Monday, August 11, 2014

Bringing an end to the “end of gender”

So next month will be the one-year anniversary of my book Excluded: Making Feminist and Queer Movements More Inclusive being released, and I will be celebrating by posting small excerpts of some of my favorite paragraphs and passages from the book on my blog over the course of September.

One of the passages I was planning to quote is very germane to the latest round of TERF debates, so I am posting it today instead.

Radical feminists who are opposed to trans people repeatedly offer this justification: They are trying to bring on the “end of gender” whereas trans people “reinforce gender.” Throughout Excluded, I eviscerate the “reinforcing trope” and how it is arbitrarily used as a tool within activism to exclude minorities/marginalized subpopulations within movements (including lesbians in the early days of radical feminism).

And in the following passage from the book, I point out how ridiculously vague and arbitrary such “end of gender” claims really are.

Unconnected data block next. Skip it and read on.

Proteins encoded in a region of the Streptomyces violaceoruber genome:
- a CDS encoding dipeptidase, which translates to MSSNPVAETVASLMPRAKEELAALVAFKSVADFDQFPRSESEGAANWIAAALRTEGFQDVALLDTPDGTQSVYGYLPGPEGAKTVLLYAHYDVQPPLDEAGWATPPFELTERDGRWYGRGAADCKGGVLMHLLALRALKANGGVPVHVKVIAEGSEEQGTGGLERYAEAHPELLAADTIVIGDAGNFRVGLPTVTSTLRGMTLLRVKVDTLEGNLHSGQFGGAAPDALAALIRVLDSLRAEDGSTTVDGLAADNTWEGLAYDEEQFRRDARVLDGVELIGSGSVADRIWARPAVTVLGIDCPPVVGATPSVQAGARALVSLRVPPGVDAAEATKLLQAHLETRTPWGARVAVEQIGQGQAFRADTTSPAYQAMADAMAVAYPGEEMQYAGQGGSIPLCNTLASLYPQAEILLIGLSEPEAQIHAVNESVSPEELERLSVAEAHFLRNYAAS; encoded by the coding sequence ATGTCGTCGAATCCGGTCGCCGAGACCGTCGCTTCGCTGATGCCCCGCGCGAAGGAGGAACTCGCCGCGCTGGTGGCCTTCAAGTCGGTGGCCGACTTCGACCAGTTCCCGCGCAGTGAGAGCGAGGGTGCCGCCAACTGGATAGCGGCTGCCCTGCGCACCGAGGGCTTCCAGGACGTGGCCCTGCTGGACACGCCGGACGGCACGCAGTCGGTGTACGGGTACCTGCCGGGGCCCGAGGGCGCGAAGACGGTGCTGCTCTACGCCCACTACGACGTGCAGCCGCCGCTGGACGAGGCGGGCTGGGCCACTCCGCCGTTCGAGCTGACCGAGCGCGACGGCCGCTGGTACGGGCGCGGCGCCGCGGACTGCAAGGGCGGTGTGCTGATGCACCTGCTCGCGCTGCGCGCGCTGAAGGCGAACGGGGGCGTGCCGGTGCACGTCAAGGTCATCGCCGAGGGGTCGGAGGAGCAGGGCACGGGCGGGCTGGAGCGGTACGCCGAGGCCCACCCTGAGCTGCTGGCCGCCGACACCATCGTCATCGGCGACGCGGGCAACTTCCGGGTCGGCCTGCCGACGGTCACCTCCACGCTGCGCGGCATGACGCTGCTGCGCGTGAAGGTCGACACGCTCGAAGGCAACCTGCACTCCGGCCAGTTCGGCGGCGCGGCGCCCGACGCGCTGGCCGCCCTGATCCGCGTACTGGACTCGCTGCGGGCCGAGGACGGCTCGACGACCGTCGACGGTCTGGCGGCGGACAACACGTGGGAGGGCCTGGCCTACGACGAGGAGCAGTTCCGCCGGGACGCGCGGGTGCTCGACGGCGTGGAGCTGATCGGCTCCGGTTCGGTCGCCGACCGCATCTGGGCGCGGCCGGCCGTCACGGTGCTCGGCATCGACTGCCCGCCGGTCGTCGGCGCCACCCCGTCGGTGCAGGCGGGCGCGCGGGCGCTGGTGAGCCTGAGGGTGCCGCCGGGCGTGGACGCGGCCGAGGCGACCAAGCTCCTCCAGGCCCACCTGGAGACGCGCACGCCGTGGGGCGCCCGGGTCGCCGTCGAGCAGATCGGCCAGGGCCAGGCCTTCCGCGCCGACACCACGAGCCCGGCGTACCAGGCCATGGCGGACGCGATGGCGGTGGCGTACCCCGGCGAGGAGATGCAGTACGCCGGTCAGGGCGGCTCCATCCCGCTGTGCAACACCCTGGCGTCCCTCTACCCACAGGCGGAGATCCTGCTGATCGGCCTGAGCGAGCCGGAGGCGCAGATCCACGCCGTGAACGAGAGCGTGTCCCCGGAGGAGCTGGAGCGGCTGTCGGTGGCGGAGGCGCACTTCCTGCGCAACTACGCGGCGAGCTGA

Friday, August 8, 2014

Final thoughts on that Michelle Goldberg article, faux journalism, and recognizing bias

So last week I briefly responded to a Michelle Goldberg article that had just appeared in The New Yorker magazine called “What Is a Woman? The dispute between radical feminism and transgenderism.” It was a piece that I was interviewed for, and felt misrepresented by. It was also a piece that many people (including myself) felt had a strong anti-transgender bias (see critical reviews from Bitch MagazineAutostraddle, Bilerico, The Slantist, New Statesman, and Columbia Journalism Review).

Three days ago, my formal response to Goldberg’s article was published as an op-ed on The Advocate. It is entitled “An Open Letter to The New Yorker.” Rather than merely listing all my grievances with Goldberg’s piece (many of which have been addressed in the critical reviews listed above, and a few more will be described in this post), I talk more generally about what it was like for me (behind the scenes, if you will) to be a long-time activist within a marginalized community, and to have a mainstream journalist swoop in and cover really complicated issues, only to oversimplify and misrepresent them in a manner that mainstream audiences will find “titillating” and misperceive as “balanced.”